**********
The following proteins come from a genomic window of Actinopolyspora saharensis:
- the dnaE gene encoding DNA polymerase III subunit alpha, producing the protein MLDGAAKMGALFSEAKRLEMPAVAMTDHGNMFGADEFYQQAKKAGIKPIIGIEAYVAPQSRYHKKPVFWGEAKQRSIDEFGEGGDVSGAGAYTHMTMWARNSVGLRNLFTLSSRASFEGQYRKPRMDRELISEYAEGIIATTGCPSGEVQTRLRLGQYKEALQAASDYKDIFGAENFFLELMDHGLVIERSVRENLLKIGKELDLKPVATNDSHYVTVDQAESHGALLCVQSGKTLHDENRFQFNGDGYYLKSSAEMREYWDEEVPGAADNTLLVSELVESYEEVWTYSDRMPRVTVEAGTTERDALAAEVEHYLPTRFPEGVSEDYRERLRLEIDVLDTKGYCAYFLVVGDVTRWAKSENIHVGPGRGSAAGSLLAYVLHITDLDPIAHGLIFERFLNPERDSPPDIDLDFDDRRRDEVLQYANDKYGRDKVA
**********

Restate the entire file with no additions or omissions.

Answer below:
The following proteins come from a genomic window of Actinopolyspora saharensis:
- the dnaE gene encoding DNA polymerase III subunit alpha, producing the protein MLDGAAKMGALFSEAKRLEMPAVAMTDHGNMFGADEFYQQAKKAGIKPIIGIEAYVAPQSRYHKKPVFWGEAKQRSIDEFGEGGDVSGAGAYTHMTMWARNSVGLRNLFTLSSRASFEGQYRKPRMDRELISEYAEGIIATTGCPSGEVQTRLRLGQYKEALQAASDYKDIFGAENFFLELMDHGLVIERSVRENLLKIGKELDLKPVATNDSHYVTVDQAESHGALLCVQSGKTLHDENRFQFNGDGYYLKSSAEMREYWDEEVPGAADNTLLVSELVESYEEVWTYSDRMPRVTVEAGTTERDALAAEVEHYLPTRFPEGVSEDYRERLRLEIDVLDTKGYCAYFLVVGDVTRWAKSENIHVGPGRGSAAGSLLAYVLHITDLDPIAHGLIFERFLNPERDSPPDIDLDFDDRRRDEVLQYANDKYGRDKVA